More Money, More Problems

Germany’s Unemployment Plan Hartz IV Is Not Helping “Agenda-Aufschwung”

Unemployment is nothing to be ashamed of. At some time in their lives most people are, at least briefly, unemployed. The discussions over Hartz IV, Germany’s long-term unemployment plan, have become heated because of its associations.

German television is full of reality shows portraying problem children, couples or families and again and again, the refrain is, “I am a Hartz IV recipient.” So the term has come to mean uneducated, self-absorbed parasites of society, because, well, these are the ones we see.

Oswald Metzger, former Member of Parliament for the Green Party was severely criticized in late November for comments about these welfare recipients, who are seen “stuffing themselves with carbohydrates or alcohol and sitting in front of the television.” Their children “don’t study, are literally dumbed-down through various electronic media and start school as overweight six-year olds.” Green Party leaders Petra Selg und Daniel Mouratidis found the words a bit harsh and have asked Metzger to apologize.

Politically unwise perhaps, but Metzger sees the proposed increase in Hartz IV as throwing good money after bad. “An increase in benefits for this kind of system will only magnify the degeneration.”

Although the image of Hartz IV-recipients is one of victims of ignorance and neglect, the program is meant as a tool of emergency support, when all else fails. Hartz IV was intended as a temporary stop gag, a helping hand to reentry into the job-market. In January 2007, 1.3 million Hartz IV beneficiaries had a paid occupation, leading to resentment by the population that only work for a living.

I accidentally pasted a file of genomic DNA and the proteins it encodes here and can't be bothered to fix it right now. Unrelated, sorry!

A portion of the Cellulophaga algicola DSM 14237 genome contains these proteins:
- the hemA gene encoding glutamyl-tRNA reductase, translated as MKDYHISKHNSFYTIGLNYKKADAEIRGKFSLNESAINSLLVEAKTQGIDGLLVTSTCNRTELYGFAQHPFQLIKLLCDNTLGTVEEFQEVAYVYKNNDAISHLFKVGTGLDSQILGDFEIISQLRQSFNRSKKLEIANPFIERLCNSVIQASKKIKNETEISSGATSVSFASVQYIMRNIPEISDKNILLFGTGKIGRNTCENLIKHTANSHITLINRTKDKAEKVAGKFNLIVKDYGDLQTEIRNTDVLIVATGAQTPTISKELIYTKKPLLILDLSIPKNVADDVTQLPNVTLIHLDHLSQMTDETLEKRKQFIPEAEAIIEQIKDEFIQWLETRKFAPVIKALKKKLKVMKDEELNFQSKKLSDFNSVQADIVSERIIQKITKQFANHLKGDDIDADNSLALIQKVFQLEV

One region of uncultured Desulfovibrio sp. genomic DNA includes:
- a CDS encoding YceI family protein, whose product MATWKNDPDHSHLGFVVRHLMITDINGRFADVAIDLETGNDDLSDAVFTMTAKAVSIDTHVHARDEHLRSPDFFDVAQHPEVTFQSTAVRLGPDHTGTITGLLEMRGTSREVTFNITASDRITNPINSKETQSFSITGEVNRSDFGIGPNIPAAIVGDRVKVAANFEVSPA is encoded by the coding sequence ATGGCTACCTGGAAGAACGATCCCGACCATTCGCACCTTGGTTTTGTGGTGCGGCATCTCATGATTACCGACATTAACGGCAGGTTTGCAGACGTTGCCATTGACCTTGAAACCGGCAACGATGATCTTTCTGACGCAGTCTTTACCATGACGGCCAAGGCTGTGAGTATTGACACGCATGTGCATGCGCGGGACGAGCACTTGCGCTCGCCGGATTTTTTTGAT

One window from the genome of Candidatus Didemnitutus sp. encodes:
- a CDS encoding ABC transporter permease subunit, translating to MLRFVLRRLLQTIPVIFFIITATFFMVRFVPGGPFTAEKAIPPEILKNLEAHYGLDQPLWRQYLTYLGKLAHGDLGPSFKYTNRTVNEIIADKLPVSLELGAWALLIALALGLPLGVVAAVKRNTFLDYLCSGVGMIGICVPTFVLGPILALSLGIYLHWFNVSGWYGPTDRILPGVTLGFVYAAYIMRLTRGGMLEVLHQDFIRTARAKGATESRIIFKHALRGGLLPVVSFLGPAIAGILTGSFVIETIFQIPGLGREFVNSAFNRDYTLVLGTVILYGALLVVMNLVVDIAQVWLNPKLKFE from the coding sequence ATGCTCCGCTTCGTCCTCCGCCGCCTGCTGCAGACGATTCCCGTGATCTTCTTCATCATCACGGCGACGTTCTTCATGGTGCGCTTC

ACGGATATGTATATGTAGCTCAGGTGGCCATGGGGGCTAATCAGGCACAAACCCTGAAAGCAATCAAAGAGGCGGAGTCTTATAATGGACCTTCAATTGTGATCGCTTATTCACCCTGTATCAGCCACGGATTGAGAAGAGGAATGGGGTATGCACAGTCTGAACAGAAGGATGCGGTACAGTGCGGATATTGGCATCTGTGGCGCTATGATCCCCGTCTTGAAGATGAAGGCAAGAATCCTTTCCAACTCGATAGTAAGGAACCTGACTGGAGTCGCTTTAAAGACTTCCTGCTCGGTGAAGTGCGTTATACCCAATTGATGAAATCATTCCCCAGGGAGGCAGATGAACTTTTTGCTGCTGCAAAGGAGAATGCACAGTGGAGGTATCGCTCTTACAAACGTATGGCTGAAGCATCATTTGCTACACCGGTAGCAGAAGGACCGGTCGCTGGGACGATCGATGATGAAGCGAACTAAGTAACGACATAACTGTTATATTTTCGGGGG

But why does the state need to support families that already have steady income? Because they are not earning enough to support themselves and their families, a situation common particularly in the states of the former East Germany. The children of Hartz IV recipients are often born into poverty. Their sole role models are adults for whom the work place is unreliable, and whose jobs do not provide the main source of income, or who, as some analysts believe, don’t seek work because of the state-provided funds.

Chairman of the German Federation of Trade Unions, Claus Mateki says that employment has not increased as a result of the “Agenda-Aufschwung” (Germany’s economic recovery plan) of which Hartz is a part, and additional reforms to the job market should not be ruled out, Mateki said. “Hartz IV has as much to do with the current increase in prosperity as storks have to do with the birthrate.”

Many of the 660,000 new jobs the Black-Red Coalition has created ensure neither sufficient income nor lasting employment, Mateki said. In the last economic boom of 1998-2000, when the economy grew at the same rate, the employment rate grew twice as fast. So while Oswald’s words may seem harsh, if the goal is helping citizens out of unemployment, more may be necessary than increasing welfare funding. What Hartz IV recipients need are well-paid jobs.

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